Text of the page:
Suspended Metta still battling inner demons

It is awfully easy to make fun of Metta World Peace’s name now, to discard it as a joke after he threw an elbow at James Harden’s head.

How does this sound?


David Stern suspended World Peace for seven games Tuesday.

Well, that’s what happened. World Peace got off easy, and could be back playing for the Los Angeles Lakers as early as a potential Game 7 of the first round of the playoffs.

“The concussion suffered by James Harden demonstrates the danger posed by violent acts of this kind, particularly when they are directed at the head area,” NBA commissioner Stern said in a statement Tuesday night. “We remain committed to taking necessary measures to protect the safety of NBA players, including the imposition of appropriate penalties for players with a history of on-court altercations.”

I hate to think that maybe Stern just didn’t want to punish one of his premiere, ratings-driving teams too much, especially as the playoffs begin.

Last week, the NHL knocked out its own notorious head-hunter for 25 games, which is exactly what World Peace should have gotten. Shots to the head in sports are just that important now. The difference, of course, is that the NHL has a problem with its culture. The NBA only has a problem with Ron Artest.

I am not buying the argument that Artest’s last three years of good behavior — including the name change to World Peace — were just an act. The old Artest was real. And the new World Peace was real, too.

When he threw that elbow at Harden during Sunday’s game against Oklahoma City, too many people saw that as an Aha! moment. The real Artest was coming out. Not the fake World Peace.

Is there some reason we have to make things so simple? World Peace/Artest. Good/Bad. Pretty/Ugly. Black/White. Up/Down. It so easy to think in either/or, and not to look at the complexities of a man who clearly has issues with faulty wiring.

The name change to World Peace was not just a PR stunt. It was a man trying to fix himself. No one can, or should, forget the Malice at the Palace, when he jumped into the stands, as Artest, in Detroit, punched a fan and helped to start a riot between players and paying customers.

But that was 7½ years ago.

That’s not to say all should be forgiven. The Malice is part of World Peace and always will be. We have to have some standard of behavior. World Peace was simply out of control Sunday.

Look, he has been trying, for three years, at least. It’s not easy to change yourself permanently, and for good. Anyone who has ever been on a diet knows that.

Any alcoholic. To me, this was not the true bad guy coming out of the phony World Peace, but more like a recovering alcoholic going on a bender. World Peace lost control. He has not been on a three-year secret plan to throw an elbow at James Harden.

No, he has been on a three-year plan to change himself. And now, he royally screwed up, and deserved a royal penalty for it.

The problem is that we are so cynical about everything, and frankly, athletes have given us every reason to be. Not long ago, Tiger Woods was a nice, sweet, family man with a big smile.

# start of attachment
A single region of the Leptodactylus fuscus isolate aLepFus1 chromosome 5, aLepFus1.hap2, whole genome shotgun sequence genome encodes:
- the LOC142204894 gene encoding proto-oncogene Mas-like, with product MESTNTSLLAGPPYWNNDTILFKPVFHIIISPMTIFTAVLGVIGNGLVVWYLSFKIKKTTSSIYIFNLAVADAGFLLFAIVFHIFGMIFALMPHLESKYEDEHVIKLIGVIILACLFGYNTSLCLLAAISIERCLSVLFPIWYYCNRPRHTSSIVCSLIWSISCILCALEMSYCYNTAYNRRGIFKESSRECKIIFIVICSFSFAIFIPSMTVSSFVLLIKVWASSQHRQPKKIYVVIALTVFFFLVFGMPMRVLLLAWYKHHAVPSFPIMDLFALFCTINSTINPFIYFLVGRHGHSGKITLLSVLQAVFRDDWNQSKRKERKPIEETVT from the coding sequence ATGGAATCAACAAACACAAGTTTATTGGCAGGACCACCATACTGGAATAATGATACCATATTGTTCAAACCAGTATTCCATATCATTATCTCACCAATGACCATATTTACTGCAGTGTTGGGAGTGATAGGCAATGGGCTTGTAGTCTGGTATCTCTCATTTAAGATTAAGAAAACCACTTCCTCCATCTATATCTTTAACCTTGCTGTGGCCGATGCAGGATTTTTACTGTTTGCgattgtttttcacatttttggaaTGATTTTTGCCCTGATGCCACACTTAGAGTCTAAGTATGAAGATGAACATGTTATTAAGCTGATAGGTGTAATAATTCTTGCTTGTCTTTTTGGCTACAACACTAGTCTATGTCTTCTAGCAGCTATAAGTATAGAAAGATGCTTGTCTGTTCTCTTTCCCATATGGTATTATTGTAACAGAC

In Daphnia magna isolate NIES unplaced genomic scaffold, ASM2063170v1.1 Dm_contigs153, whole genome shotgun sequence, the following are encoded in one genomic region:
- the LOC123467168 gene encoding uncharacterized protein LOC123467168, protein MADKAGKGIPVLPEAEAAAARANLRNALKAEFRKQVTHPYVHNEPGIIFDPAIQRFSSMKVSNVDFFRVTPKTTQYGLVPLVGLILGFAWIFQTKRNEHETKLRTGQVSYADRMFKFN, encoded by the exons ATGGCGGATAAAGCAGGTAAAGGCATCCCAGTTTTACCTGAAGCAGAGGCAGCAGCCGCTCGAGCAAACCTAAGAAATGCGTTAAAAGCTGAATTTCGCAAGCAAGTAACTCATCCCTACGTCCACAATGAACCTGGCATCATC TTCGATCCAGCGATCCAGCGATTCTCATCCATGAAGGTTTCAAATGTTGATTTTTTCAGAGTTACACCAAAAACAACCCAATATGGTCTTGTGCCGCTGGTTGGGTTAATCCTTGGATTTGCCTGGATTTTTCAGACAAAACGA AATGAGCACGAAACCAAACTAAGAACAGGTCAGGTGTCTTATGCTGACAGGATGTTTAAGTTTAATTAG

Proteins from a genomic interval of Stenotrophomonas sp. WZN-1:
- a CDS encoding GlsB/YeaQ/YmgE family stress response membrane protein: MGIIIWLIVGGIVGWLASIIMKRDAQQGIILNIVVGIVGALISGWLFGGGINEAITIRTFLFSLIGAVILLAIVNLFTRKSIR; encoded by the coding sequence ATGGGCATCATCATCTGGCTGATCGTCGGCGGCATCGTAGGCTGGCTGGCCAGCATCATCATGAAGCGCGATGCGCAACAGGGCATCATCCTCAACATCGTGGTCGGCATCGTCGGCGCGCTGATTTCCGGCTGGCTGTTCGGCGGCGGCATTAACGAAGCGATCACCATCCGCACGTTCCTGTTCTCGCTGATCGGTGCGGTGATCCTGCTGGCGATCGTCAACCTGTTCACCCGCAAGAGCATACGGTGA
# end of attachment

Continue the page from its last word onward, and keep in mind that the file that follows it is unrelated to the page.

We are constantly disappointed, watching people only do the right things when public relations demand it. I mentioned the NHL suspension.

Phoenix’s Raffi Torres was kicked out for 25 games after his outrageous cheapshot on Chicago’s Marian Hossa. But first, the NHL barely did anything to cheap-shotters, until public pressure — until you — forced the league to get serious.

World Peace has not been a problem lately. He has been quirky. He has been odd.
But he has talked to groups of kids about mental health, advising them to seek help if needed, and not to be ashamed of it. When the Lakers won the championship in 2010, he thanked his psychologist on national TV. What athlete even admits to such a thing?

Ozzie Guillen was once forced to go to sensitivity training, and later ridiculed it. World Peace has gone to family counseling and anger counseling, and is endorsing it.

He is doing something important. He also tried “Dancing With the Stars,” and did have an embarrassing moment when he beat up his cha-cha partner Peta Murgatroyd. (Just kidding.) He did it to raise money for the Cancer Research Foundation, moved by the battle of his daughter Diamond, who had a kidney tumor when she was 4. He gives heavily to charity, appeared before Congress to talk about mental health awareness, raffled off his NBA title ring, and raised $60,000 for the cause.

He won the NBA’s citizenship award last year. Is he a bad guy? A great guy? That’s not the point. He’s a real guy, a real person with real, and major, problems. And he’s not equipped to deal with them fully, but he’s trying.

He’s trying.

The loose screw guy is who he honestly is. And the J. Walter Kennedy Citizenship Award holder is who he is, too.

If you think he did all of that for PR, well, how can I argue with that? The name Metta World Peace surely comes off as a gimmick.

He has to be responsible for himself. This is not a call to say otherwise. You cannot let him hurt people, and cause danger for others.

That’s why Stern needed to suspend him longer than he did.

But here’s to hoping that World Peace keeps going in the same direction he has been. The work starts all over for him now.